Avethandwa Nokhangela drowned at an Equal Education camp, and her family wants answers

It was around 3pm on Thursday 29 April when Avethandwa Nokhangela’s mother received a call from an Equal Education (EE) official telling her that her daughter had drowned. 

Yet it took four hours for the delegation to arrive at Avethandwa’s home to tell the family the full story of what had happened to their child, according to her aunt, Zanele Goda. 

Avethandwa, 15, drowned two weeks ago while attending a leadership camp at Palm Springs Resort outside East London in the Eastern Cape. She was a grade 10 learner at Xolani High School in Qonce. She was buried on Saturday. 

Equal Education is a membership-based community activist organisation that advocates for better education. Avethandwa was attending its annual leadership camp, whose stated purpose is “to nurture young activists, who were learning about critical thinking, politics, the economy and campaign strategies,” according to the EE statement on Avethandwa’s death.

“When the person from Equal Education said they were with the police, the mother asked why there were police and if her child had died. She became hysterical,” said Goda. 

Goda took over the call and the EE representative told her that they had also called paramedics because Avethandwa had drowned. 

“What troubled me was why they told us the news over the phone and did not come to the house, because that matter was very serious and sensitive for them to tell the mother over the phone,” said Goda. 

After the phone call the family was left “confused, scared and numb”. Goda says they tried to call some of the children who had travelled with Avethandwa to the camp but could not get through to their phones. 

“We waited with the hope that since they spoke of paramedics maybe the child was still alive.”

Goda then sent the NGO a message pleading that they must come to Avethandwa’s home to tell the family what had happened.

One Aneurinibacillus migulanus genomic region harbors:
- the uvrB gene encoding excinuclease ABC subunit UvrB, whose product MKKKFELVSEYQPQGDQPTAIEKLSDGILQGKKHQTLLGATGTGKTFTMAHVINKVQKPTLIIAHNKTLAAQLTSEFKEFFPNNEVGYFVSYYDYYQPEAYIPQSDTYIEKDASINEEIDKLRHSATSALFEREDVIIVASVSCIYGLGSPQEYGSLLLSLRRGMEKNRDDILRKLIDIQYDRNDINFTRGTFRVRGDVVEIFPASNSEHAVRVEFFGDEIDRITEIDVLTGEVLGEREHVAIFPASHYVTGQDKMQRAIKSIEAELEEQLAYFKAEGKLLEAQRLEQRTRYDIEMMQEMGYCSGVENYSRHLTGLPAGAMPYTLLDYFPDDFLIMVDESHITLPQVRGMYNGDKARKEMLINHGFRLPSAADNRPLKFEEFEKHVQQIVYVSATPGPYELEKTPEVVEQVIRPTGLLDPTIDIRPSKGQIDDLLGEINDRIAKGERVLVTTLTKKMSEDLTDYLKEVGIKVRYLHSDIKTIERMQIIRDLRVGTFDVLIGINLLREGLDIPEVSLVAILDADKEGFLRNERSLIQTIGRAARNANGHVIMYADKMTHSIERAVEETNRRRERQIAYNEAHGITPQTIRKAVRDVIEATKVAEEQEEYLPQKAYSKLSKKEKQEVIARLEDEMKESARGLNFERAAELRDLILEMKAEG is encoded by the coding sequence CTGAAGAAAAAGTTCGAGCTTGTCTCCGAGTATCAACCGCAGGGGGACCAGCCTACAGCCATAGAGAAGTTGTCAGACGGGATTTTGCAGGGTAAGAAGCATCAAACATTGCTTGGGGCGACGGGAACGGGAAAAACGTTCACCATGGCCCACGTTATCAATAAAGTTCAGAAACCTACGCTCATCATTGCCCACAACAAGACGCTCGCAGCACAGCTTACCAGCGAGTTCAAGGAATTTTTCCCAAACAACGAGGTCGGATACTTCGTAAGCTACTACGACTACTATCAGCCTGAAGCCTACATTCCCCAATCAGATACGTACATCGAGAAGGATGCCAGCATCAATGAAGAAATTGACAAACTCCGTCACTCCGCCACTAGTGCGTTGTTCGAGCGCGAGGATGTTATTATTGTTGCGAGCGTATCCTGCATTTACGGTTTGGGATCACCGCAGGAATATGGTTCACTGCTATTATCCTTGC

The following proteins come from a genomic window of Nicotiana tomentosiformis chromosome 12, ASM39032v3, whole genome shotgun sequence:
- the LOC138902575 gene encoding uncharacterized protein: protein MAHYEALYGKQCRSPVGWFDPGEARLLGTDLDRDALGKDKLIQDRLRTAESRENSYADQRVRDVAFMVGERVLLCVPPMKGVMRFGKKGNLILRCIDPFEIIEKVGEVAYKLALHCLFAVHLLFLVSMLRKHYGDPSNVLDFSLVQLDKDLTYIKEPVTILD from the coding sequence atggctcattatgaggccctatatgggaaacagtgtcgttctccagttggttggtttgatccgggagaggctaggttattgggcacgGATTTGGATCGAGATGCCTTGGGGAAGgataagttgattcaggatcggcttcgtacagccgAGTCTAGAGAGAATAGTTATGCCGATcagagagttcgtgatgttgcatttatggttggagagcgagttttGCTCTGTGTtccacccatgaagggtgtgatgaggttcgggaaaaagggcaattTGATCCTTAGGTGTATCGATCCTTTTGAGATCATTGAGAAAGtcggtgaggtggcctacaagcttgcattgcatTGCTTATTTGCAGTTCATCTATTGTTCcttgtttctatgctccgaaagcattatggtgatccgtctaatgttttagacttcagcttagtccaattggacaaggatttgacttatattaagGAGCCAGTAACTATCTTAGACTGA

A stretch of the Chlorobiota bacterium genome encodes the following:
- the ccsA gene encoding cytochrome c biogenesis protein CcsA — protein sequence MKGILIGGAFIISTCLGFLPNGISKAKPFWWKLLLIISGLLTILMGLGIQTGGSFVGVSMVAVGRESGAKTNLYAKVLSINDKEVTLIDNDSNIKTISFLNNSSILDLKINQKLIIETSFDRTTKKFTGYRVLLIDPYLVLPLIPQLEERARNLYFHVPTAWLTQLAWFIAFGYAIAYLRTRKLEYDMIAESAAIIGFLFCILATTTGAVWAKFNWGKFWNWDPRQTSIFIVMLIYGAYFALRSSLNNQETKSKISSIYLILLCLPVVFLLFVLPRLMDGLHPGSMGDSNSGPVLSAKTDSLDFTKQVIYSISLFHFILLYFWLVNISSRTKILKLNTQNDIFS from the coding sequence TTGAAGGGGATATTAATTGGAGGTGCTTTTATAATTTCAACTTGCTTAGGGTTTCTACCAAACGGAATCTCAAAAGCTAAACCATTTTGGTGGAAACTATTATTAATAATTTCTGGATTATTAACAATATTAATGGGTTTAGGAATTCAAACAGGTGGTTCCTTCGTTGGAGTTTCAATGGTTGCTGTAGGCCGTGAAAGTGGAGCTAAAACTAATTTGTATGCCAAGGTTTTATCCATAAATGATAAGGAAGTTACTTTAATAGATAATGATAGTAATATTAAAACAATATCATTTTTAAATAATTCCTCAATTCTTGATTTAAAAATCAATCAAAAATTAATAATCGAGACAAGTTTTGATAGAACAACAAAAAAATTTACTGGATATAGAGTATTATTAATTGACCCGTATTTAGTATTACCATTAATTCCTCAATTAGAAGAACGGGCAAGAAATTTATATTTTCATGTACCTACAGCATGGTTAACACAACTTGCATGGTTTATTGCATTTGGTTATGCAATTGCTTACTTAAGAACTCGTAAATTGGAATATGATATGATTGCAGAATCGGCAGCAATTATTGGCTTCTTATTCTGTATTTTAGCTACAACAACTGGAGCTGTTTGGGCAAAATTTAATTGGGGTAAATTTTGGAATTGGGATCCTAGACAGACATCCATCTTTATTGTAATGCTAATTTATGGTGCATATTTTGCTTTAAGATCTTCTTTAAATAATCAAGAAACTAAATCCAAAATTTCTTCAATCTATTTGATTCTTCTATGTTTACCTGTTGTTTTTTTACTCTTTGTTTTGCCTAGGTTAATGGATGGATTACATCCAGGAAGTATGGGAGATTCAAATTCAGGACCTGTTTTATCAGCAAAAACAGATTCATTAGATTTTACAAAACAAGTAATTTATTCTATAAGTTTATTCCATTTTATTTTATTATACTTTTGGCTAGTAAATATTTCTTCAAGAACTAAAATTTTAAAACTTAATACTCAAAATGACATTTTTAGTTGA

“That was the most painful part, I do not want to lie,” said Goda. 

The delegation arrived at 7pm to explain that Avethandwa’s body had not been found. The general secretary of EE, Noncedo Madubedube, told the M&G last week that Avethandwa had been caught in a rip current when she was swimming. Divers could not reach her and her body was found on the beach the following day. 

This week, Madubedube told the M&G that the organisation felt obliged to alert Avethandwa’s family immediately when the accident happened while divers were still looking for her body. 

Madubedube would not be drawn on specific questions about why the EE staff allowed learners to swim at a beach without lifeguards, with signs that the place was dangerous, nor into the family’s allegation that only one adult looked after the 21 learners who had gone to swim on the day. 

Madubedube said: “We are committed to ensuring that the investigations that are underway help us to better understand the details of how this horrible tragedy happened.”

The M&G also questioned why EE was being investigated by its sister organisation, Equal Education Law Centre, and how the conflict would be managed.

Madubedube said the Law Centre was bound by professional obligations as lawyers. Its role was fact-finding and documenting observations and its the report would be handed to an independent reviewer. The independent reviewer would assess the information, conduct their own investigations and make recommendations.